Atrial fibrillation (AFib) is a heart rhythm problem that occurs when chaotic electrical impulses cause the heart’s two upper chambers (atria) to be out of synch with its two lower chambers (ventricles). The rapid firing of the electrical impulses from multiple areas in the atria causes the heart to beat very fast (over 400 beats/minute) and quiver (fibrillate).
Palpitations, fatigue, shortness of breath, chest pain, and lightheadedness are some of the common symptoms of AFib. If you experience these, it is in your best interest to seek immediate medical attention. While AFib does not lead to a heart attack, its symptoms can be similar to those thereof, and the condition itself can lead to potentially life-threatening complications (e.g., stroke and heart failure).
To confirm a diagnosis, your cardiologist will review your symptoms and medical history, perform a physical exam, and order various tests, which include electrocardiogram (ECG), blood tests, stress test, and chest X-ray.
There are a number of treatment options available for AFib. The type of treatment your cardiologist will recommend will depend on the underlying cause of your AFib, how long you’ve had it, and how the symptoms are affecting your quality of life. The following are some of the treatment strategies your doctor may employ to control your heart rhythm and rate and reduce your risk of developing a stroke.
Your cardiologist may start with any or a combination of these medications:
- Beta blockers or calcium channel blockers- to slow your heart rate
- Antiarrhythmics- to control your heart rhythm
- Anticoagulants- to prevent blood clots and lower your risk of developing a stroke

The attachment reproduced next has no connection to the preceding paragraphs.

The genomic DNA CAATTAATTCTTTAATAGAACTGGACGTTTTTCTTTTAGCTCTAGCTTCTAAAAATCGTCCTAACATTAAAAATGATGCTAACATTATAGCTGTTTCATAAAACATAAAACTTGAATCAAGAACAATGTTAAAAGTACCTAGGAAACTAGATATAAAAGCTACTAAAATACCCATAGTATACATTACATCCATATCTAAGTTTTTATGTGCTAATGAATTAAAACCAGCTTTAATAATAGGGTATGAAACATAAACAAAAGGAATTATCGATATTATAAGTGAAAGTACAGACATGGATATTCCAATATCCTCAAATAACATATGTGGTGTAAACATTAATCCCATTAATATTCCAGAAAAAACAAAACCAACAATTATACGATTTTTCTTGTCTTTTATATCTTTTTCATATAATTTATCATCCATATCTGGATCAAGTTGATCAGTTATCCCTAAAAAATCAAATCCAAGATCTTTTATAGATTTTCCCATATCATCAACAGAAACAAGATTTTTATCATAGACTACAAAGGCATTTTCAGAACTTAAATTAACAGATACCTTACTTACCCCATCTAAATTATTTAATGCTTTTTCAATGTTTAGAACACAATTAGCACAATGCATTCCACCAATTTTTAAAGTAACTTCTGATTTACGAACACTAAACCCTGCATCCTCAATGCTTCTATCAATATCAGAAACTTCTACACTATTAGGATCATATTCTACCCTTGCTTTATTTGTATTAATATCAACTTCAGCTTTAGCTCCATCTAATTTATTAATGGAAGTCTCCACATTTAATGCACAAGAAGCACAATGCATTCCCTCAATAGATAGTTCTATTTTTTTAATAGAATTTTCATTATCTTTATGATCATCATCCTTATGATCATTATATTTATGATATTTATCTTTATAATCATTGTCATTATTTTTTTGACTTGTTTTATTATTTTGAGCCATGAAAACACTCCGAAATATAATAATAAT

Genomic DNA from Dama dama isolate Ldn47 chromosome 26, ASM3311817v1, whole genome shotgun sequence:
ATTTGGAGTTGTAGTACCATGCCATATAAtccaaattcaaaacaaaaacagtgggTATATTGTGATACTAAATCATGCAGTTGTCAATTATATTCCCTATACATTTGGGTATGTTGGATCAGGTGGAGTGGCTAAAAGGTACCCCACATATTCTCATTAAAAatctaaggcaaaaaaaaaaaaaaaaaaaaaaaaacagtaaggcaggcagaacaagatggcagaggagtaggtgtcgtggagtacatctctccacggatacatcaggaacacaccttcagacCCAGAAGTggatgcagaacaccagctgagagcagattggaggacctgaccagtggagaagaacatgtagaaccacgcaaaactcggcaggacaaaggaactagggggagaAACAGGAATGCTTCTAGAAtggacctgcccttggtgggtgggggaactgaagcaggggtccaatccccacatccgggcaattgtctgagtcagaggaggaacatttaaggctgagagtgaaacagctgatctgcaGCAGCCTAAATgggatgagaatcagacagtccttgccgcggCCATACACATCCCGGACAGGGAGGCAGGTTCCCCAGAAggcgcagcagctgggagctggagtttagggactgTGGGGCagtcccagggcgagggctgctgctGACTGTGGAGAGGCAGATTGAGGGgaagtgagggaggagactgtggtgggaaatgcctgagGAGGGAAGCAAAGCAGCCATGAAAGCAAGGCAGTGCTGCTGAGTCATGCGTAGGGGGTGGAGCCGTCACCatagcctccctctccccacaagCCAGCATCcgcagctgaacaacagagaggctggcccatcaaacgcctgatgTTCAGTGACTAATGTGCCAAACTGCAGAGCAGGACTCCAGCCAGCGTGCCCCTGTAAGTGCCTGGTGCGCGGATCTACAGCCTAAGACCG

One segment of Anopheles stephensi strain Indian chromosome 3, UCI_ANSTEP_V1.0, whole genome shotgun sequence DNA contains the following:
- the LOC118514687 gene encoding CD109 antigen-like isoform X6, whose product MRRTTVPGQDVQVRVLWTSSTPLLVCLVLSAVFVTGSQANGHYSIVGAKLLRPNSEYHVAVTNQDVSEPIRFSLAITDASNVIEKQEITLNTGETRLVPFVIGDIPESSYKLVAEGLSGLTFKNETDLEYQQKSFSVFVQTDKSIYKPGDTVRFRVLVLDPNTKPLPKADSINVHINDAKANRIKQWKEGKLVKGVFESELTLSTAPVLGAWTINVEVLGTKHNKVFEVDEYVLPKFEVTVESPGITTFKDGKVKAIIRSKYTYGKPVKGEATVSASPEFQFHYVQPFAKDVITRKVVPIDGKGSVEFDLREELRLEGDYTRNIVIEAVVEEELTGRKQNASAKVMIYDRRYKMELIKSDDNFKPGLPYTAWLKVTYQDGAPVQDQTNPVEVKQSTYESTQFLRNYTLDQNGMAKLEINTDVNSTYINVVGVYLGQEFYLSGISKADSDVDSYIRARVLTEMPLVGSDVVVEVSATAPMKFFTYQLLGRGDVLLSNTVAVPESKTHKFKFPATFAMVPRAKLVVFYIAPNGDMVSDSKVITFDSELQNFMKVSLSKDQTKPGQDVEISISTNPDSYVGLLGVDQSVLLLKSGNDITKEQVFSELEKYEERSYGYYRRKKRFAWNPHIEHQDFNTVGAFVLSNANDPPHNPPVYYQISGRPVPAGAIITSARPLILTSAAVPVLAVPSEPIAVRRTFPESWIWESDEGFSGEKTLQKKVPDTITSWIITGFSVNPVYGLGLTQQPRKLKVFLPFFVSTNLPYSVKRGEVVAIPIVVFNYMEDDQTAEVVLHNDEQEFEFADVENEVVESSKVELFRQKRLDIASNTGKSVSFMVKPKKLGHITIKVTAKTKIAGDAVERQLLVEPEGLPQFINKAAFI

Cardioversion is another approach to reversing abnormal heart rhythm. It can be performed in two ways:
- Electrical cardioversion– This involves carefully delivering electric shocks to your heart through electrodes that are attached to your chest. The procedure enables your doctor to instantly determine whether your heartbeat has been successfully restored.
You will be sedated during the procedure.
- Cardioversion with medication-This type of cardioversion doesn’t involve administering electric shocks; instead, it uses antiarrhythmics to facilitate normal cardiac rhythm.
You will receive the medications either intravenously or orally and usually in the hospital for your doctor to be able to continuously monitor your heart rate.
This is a minimally invasive procedure in which your doctor will insert catheters into your groin and guide them through blood vessels all the way to your heart. The tip of the catheter generates radiofrequency energy or heat to create scar tissue, which helps restore normal electrical signals.
Cardiac ablation may eliminate the necessity for medications or implantable devices.
This procedure involves creating a pattern of scar tissue in strategic places in the heart muscle using a scalpel, radiofrequency, or cryotherapy to prevent stray electrical impulses from passing through.
Since maze is an invasive procedure, your doctor will only recommend it if your symptoms don’t respond to nonsurgical interventions, or reserve it for when you may need another type of heart surgery.
AFib Treatment in Sarasota and Bradenton, FL
At Intercoastal Medical Group, our multi-specialty team includes board certified cardiologists who utilize the most advanced interventional and traditional treatment modalities to treat the full range of cardiovascular conditions.
We also offer on-site diagnostic services, including echocardiogram, stress testing, and vascular ultrasound, as part of our commitment to delivering comprehensive care to the residents of Sarasota, Bradenton, and surrounding communities.
Give us a call to the office near you to schedule a consultation with one of our cardiologists. You may also request an appointment. Our providers accommodate patients at our Beneva Cardiology office (941-366-1888) and Cattleridge Medical Building (941-379-1850) in Sarasota and our Lakewood Ranch II office (941-538-0088) in Bradenton.